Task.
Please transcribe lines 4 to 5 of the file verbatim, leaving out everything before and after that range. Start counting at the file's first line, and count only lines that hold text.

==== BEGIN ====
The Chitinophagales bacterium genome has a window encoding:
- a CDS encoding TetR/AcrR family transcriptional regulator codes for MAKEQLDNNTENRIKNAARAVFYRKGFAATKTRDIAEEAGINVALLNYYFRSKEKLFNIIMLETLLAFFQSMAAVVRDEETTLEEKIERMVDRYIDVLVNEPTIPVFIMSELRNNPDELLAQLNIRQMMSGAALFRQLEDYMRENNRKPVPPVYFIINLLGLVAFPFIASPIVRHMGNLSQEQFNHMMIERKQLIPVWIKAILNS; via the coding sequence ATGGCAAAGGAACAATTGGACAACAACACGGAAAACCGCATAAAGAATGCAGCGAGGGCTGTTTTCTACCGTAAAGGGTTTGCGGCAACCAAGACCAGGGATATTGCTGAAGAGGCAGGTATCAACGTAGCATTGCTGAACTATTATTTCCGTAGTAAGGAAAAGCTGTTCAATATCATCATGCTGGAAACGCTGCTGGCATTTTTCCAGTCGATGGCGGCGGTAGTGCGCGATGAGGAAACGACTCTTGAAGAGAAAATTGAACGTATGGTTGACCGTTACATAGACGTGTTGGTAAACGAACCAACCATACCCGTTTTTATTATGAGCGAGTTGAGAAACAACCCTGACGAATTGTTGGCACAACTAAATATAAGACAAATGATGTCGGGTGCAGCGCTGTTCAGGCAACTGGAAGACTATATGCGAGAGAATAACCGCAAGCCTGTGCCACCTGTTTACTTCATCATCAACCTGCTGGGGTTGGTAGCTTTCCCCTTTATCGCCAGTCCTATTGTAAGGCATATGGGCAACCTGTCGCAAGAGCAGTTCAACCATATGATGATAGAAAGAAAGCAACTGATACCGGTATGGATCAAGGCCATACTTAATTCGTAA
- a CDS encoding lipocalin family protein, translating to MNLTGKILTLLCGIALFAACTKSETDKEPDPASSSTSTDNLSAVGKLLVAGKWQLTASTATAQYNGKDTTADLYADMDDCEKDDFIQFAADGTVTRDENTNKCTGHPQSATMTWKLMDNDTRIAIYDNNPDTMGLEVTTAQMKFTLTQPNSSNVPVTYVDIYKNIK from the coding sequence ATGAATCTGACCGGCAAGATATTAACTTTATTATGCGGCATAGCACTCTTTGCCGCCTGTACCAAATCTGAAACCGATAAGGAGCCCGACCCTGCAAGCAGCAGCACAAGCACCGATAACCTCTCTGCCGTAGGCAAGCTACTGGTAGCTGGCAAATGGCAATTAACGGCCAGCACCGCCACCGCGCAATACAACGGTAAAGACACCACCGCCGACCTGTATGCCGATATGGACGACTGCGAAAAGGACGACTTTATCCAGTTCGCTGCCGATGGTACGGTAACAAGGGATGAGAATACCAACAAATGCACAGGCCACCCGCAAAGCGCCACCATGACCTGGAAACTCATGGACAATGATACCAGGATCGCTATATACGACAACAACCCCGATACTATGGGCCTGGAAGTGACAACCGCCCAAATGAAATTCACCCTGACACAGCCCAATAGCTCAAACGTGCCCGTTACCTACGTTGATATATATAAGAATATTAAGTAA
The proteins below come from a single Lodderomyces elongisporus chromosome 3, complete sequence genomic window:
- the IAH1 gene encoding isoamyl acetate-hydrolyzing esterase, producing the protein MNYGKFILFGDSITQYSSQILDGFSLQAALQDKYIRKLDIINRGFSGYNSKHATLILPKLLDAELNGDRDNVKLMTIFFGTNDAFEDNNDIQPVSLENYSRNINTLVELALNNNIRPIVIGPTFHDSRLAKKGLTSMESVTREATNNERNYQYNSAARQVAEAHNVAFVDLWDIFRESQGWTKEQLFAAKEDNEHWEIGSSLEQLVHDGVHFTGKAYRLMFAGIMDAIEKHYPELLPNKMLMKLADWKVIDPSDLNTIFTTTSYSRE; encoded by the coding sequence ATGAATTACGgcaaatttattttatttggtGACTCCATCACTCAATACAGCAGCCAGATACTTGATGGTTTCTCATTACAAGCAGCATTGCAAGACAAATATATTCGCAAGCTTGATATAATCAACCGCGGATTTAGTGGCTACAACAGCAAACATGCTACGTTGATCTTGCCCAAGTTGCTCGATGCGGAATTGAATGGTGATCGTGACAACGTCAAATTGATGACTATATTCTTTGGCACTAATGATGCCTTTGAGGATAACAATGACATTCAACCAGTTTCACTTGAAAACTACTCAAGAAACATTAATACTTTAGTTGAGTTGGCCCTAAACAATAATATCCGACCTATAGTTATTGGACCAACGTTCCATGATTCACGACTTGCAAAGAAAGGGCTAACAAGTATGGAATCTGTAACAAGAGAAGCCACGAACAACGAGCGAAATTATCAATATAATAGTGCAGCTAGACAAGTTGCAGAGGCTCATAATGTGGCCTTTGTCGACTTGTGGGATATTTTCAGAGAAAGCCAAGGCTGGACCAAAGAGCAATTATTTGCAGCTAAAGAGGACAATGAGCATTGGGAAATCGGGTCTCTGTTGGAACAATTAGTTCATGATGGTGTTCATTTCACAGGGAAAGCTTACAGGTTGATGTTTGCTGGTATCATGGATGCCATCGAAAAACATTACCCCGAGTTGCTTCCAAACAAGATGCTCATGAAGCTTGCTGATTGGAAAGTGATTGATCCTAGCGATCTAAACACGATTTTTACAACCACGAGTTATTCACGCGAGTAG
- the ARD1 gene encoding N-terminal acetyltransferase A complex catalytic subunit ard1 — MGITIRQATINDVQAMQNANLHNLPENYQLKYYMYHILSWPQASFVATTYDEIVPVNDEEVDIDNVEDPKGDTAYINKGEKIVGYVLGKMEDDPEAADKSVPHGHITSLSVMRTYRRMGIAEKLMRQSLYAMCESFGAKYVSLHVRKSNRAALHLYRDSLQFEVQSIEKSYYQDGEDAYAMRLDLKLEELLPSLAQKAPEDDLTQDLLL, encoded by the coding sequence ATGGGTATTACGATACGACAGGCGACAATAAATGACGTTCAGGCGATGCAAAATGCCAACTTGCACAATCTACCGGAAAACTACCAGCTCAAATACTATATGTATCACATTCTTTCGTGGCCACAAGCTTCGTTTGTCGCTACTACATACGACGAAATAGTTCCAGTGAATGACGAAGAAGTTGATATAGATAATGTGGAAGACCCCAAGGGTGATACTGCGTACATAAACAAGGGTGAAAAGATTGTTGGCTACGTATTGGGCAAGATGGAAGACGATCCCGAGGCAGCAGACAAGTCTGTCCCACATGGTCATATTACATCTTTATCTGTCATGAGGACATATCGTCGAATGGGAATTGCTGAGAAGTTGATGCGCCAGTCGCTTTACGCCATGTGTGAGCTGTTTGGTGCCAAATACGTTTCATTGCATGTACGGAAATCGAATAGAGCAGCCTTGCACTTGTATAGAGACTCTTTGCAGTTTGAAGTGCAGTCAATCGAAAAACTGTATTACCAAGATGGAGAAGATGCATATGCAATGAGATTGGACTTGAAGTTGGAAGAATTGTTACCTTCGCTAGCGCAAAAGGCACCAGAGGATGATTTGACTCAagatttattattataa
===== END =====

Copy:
The proteins below come from a single Lodderomyces elongisporus chromosome 3, complete sequence genomic window:
- the IAH1 gene encoding isoamyl acetate-hydrolyzing esterase, producing the protein MNYGKFILFGDSITQYSSQILDGFSLQAALQDKYIRKLDIINRGFSGYNSKHATLILPKLLDAELNGDRDNVKLMTIFFGTNDAFEDNNDIQPVSLENYSRNINTLVELALNNNIRPIVIGPTFHDSRLAKKGLTSMESVTREATNNERNYQYNSAARQVAEAHNVAFVDLWDIFRESQGWTKEQLFAAKEDNEHWEIGSSLEQLVHDGVHFTGKAYRLMFAGIMDAIEKHYPELLPNKMLMKLADWKVIDPSDLNTIFTTTSYSRE; encoded by the coding sequence ATGAATTACGgcaaatttattttatttggtGACTCCATCACTCAATACAGCAGCCAGATACTTGATGGTTTCTCATTACAAGCAGCATTGCAAGACAAATATATTCGCAAGCTTGATATAATCAACCGCGGATTTAGTGGCTACAACAGCAAACATGCTACGTTGATCTTGCCCAAGTTGCTCGATGCGGAATTGAATGGTGATCGTGACAACGTCAAATTGATGACTATATTCTTTGGCACTAATGATGCCTTTGAGGATAACAATGACATTCAACCAGTTTCACTTGAAAACTACTCAAGAAACATTAATACTTTAGTTGAGTTGGCCCTAAACAATAATATCCGACCTATAGTTATTGGACCAACGTTCCATGATTCACGACTTGCAAAGAAAGGGCTAACAAGTATGGAATCTGTAACAAGAGAAGCCACGAACAACGAGCGAAATTATCAATATAATAGTGCAGCTAGACAAGTTGCAGAGGCTCATAATGTGGCCTTTGTCGACTTGTGGGATATTTTCAGAGAAAGCCAAGGCTGGACCAAAGAGCAATTATTTGCAGCTAAAGAGGACAATGAGCATTGGGAAATCGGGTCTCTGTTGGAACAATTAGTTCATGATGGTGTTCATTTCACAGGGAAAGCTTACAGGTTGATGTTTGCTGGTATCATGGATGCCATCGAAAAACATTACCCCGAGTTGCTTCCAAACAAGATGCTCATGAAGCTTGCTGATTGGAAAGTGATTGATCCTAGCGATCTAAACACGATTTTTACAACCACGAGTTATTCACGCGAGTAG